A Jock. A Princess. A Criminal. A Brain. A Basket Case. The list sounds like another joke, even minus the dog and the salami, but these adjectives are where the problem begins. For evidence, look at the fan outrage over the remaking of Allison (Ally Sheedy). Allison begins the film as a quirky, Harpo-like fruitcake, but then Claire (Molly Ringwald) fixes her hair and off comes the sweater and bam, faster than you can say She’s All That, Allison has snared the football star. Fans sneer at the implied message: Allison must become Claire to land a boy. Even Sheedy admits the film took a wrong turn. The Basket Case shouldn’t have to become the Princess.
But isn’t that the whole point? The jock (Emilio Estevez) smokes weed and shatters glass with his rebel yell, just like a criminal. The princess throws off her tiara by kissing Bender, who wears her earring on the way off campus (while walking across the jock’s field.) And the brain… well, OK, they still make Anthony Michael Hall write their detention paper.
The point of Hughes’s film is that roles are meaningless. Hughes himself often fielded questions about which one he was in high school. His answer was always “none of them,” and I believe that’s what we’re meant to take away. These kids are not their roles and at the same time they are all of them, but still fans can’t accept that Allison—clearly a damaged, troubled girl—pulls back her hair and kisses a boy because she’s “abandoning” her part. The buried message is for teens to cast off their divisions, but teens identify too greedily and too deep.
The genius of The Breakfast Club is that it rallies its young audience with soul-gnashing pop profundity (“When you get old, your heart dies”), while secretly feeding them a grown-up lecture to get over their bullshit. Even while unspooling his anti-clique message, Hughes makes time to declare that high school ain’t shit via the film’s only adult characters. One is a janitor, revealed as a former top man on campus in a blink-and-miss-it early shot, but now toiling in a job that’s film shorthand for missed opportunities.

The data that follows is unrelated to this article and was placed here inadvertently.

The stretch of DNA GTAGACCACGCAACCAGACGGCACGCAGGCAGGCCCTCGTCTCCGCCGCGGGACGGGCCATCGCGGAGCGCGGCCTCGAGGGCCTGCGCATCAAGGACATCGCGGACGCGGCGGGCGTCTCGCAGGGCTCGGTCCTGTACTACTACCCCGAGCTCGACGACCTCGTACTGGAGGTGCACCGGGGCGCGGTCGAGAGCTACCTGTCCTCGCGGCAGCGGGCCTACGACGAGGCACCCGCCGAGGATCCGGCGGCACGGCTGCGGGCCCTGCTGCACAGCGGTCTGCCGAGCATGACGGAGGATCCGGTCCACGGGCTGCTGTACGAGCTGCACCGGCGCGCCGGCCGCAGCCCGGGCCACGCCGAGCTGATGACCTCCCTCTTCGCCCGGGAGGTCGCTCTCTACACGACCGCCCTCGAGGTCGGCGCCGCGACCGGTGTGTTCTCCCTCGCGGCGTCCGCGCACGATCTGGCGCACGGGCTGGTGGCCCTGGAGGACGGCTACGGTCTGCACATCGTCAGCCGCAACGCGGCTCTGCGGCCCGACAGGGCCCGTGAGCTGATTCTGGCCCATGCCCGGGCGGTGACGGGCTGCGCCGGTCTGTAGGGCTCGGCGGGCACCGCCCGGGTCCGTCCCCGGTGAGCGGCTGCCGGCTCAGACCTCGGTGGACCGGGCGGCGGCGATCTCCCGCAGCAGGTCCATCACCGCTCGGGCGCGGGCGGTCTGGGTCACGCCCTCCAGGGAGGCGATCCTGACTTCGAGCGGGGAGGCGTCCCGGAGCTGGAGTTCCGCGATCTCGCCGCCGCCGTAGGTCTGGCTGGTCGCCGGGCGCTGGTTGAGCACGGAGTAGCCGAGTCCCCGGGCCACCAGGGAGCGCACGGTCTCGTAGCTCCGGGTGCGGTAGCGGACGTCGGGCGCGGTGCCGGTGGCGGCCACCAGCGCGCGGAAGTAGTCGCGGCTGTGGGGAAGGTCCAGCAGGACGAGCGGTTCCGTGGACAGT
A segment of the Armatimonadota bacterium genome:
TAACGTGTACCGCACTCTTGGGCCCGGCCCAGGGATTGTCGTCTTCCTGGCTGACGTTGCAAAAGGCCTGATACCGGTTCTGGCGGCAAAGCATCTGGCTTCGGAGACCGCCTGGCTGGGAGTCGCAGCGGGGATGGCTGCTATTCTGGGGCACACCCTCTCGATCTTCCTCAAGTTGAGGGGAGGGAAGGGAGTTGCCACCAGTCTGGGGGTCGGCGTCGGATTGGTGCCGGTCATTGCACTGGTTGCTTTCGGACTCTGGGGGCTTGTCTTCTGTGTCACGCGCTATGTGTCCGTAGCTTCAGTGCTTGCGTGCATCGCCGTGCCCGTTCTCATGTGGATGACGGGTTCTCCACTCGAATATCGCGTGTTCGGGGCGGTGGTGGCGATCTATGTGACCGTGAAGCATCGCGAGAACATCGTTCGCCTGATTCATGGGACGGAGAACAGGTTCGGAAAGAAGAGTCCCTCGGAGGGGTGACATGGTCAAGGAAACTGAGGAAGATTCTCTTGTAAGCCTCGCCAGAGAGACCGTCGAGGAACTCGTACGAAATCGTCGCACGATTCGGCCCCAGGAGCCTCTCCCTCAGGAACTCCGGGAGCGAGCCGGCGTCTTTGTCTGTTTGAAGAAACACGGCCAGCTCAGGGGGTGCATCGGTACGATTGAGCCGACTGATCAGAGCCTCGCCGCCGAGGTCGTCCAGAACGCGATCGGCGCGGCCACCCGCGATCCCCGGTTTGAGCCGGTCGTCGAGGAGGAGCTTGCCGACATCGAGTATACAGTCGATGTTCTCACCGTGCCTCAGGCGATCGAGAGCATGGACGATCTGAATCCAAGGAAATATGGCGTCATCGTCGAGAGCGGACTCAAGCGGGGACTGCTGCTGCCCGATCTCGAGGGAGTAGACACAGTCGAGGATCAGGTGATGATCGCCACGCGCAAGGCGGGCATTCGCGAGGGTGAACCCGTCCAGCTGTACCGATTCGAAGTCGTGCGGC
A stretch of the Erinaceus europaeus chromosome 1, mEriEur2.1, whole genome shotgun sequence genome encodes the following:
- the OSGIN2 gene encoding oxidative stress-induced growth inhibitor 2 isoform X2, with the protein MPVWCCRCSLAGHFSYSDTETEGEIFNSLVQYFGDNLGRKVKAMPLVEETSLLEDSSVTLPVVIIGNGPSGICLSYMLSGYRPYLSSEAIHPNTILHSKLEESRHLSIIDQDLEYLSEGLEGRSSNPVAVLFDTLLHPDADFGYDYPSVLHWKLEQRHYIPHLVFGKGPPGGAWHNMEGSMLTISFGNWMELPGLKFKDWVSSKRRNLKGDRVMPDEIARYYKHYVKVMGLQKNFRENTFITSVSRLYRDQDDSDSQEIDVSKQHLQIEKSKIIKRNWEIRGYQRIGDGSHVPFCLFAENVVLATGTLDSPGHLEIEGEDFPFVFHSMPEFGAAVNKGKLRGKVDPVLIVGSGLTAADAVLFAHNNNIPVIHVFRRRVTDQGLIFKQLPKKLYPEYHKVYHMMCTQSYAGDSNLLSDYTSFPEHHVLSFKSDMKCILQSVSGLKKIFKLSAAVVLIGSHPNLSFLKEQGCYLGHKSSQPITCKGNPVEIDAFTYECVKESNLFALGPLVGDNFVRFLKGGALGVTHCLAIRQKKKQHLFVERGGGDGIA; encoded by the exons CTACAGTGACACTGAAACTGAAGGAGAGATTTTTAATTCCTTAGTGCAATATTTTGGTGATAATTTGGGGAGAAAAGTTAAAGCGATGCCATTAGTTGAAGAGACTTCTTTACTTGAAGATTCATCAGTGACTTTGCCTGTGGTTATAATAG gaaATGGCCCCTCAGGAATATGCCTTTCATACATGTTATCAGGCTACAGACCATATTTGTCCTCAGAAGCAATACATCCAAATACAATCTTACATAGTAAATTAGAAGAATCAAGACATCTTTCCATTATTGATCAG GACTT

The other is Principal Vernon (Paul Gleason), drunk on his own importance in a job that shovels just as much garbage, but with better dental. These men could team up to give the kids a lesson they really need—just keep your heads down until college. Instead, teacher and former student wind up in the basement together, where the student still calls out the teacher as a pompous windbag, and the teacher still dismisses the student as unworthy to speak. When the conversation is over, both are still in the basement.
Some people wonder where the Breakfast Club would be today, but that strikes me as a strange question. These characters are special only because of their total lack of speciality. That’s not an insult. Every senior class has a batch of kids exactly like these, anonymous both before and after their one brush with detention. Like a red-brick office building, these kids are just generic enough to be specifically anything. Where are they now? They’re where everyone else is, trudging and hoping. This is why they’re universal. This is why every teen looks into the film and finds themselves, and it’s this self-discovery that makes them so unwilling to hear Hughes’s plea to let all of that crap go. The film’s universality is what makes it great, but also why it’s never finished its mission. There are still jocks and nerds and criminals and princesses and brains, and they all look at this film and say “this is me.” But it isn’t. Or perhaps it is, but, we hope, not for long.
The John Hughes Project
2. The Breakfast Club
6. Uncle Buck
8. Curly Sue